Wednesday, August 12, 2009

One of the greatest sopranos ever. Louisa Tetrazzini 1871-1940

The great Tetrazzini. She was by far one of the greatest singers ever!

She was not only a good singer, but also a good musician. He had many talents, but one of them she lacked was finding a good husband.
She sang for many years. Starting her days in Italy and later working in Europe and the United States.

Her earliest recordings like this Zonophone from the dawn of the 20th century are somewhat disappointing. However once she started to record for the Victor and the Gramophone companies she made so many stellar recordings that are beyond what any other singer could do. She scared the daylights out of many great sopranos. Even in her later days when all she had left was some voice and an ever sunny disposition. She said, "I may be old and I may be fat, but I am still Tetrazzini."

I recall one evening at Jerome Hines home and talking to Franco Corelli and the subject came as to who our favorite soprano was. Corelli told me his favorite soprano was Tetrazzini. I have to confess she is mine as well. She possessed a voice like no other I have ever heard. When you listen to her recordings, you hear a voice that is unlike any.
That is why when the great Nellie Melba (who ruled Covent Garden) heard Tetrazzini sing at Covent Garden. She made sure she was not invited again. Although she was not as polished a singer as Melba, but she possessed a far greater instrument. The hatred they felt for each other was legendary. One day when Melba came into a hotel that she knew Tetrazzini was practising in and she asked, "Do you allow cats?" But Tetrazzini never let the jealous battle axe Melba to spoil her day and went on her way and her life.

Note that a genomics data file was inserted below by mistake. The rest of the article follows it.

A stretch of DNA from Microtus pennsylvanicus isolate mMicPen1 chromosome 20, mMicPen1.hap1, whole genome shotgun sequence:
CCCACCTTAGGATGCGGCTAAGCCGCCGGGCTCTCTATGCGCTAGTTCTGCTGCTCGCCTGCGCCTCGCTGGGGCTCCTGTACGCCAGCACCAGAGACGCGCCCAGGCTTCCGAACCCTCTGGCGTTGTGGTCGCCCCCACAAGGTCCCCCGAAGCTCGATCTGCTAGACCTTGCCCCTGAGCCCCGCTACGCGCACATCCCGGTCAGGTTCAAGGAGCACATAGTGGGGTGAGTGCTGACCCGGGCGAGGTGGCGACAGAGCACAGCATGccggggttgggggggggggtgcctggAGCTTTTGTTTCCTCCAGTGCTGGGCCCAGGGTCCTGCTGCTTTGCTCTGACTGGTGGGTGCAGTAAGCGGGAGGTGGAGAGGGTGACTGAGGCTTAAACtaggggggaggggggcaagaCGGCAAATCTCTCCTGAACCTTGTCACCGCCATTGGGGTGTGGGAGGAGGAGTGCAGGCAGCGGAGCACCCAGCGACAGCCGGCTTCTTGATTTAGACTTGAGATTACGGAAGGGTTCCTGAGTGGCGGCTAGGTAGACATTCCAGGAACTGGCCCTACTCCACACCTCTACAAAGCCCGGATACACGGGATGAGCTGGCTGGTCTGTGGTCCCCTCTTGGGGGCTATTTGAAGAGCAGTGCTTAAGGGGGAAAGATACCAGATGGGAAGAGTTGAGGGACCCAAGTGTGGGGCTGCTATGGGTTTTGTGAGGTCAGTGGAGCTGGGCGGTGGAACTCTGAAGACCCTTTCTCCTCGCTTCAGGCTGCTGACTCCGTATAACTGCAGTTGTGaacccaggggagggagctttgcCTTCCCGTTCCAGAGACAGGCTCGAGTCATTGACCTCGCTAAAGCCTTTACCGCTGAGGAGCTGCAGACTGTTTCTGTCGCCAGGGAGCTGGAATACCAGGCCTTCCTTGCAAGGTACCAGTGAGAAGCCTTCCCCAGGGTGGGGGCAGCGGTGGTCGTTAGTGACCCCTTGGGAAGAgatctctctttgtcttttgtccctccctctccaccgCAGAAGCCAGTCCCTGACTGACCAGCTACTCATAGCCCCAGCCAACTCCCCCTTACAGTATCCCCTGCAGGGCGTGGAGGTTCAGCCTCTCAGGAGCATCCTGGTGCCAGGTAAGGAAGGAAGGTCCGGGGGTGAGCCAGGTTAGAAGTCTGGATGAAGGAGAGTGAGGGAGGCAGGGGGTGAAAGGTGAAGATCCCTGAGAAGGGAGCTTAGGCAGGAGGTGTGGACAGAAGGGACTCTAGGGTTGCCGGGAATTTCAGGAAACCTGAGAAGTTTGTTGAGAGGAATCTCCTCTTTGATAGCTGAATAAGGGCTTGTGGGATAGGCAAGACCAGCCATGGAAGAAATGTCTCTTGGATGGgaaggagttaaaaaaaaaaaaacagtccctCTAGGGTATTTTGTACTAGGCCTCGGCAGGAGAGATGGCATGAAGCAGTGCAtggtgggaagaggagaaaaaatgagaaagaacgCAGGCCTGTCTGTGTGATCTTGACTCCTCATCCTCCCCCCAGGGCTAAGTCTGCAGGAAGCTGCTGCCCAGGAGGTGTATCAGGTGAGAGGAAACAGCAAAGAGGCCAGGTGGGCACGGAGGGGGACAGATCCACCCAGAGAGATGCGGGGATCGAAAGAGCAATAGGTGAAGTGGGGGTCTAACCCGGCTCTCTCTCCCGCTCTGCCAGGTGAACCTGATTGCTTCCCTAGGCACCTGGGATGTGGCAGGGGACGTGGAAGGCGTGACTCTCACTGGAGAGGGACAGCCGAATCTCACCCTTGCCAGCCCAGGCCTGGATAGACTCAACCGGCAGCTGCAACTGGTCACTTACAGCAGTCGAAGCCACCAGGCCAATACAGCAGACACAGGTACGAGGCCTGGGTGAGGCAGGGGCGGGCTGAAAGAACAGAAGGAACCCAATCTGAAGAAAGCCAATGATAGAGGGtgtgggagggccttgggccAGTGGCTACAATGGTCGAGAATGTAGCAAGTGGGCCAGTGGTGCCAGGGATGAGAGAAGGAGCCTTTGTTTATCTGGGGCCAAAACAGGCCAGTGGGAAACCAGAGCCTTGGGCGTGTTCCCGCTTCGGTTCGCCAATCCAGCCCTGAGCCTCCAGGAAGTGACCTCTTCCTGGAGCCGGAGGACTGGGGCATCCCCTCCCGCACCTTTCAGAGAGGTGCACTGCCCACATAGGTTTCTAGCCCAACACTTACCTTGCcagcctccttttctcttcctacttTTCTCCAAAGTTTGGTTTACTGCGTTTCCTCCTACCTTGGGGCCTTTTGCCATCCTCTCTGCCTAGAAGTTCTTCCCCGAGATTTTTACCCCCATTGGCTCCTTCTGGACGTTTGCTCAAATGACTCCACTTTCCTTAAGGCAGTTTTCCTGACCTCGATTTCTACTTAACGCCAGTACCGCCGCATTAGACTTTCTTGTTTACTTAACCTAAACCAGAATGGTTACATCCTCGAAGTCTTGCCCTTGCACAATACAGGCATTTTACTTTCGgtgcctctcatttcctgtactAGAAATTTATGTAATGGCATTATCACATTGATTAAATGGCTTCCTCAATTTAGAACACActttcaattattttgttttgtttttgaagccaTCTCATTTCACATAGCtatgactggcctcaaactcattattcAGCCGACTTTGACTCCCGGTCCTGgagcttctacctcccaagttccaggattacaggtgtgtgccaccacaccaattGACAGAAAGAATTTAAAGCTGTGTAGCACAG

Sadly there are no films of her performing and no electrical recordings of her singing except for one when she was well past her prime at 62. It was not a performance, but he was in a office listening to one of the newly "re recorded" Enrico Caruso records issued in 1933. She listened to a record of Caruso and started to sing along quite well. That is all we have of her from the age of electrical recording. But what she left us from the early age of recording in nothing short of breath taking.
I have heard many great sopranos on record from Patti (who was also an Tetrazzini fan) to Callis. But she seems to reach me in ways that few can. She was not the actor that Callis was, but she was singer of such power and accurateness that I have never heard any to compare. I hope to write more about her soon.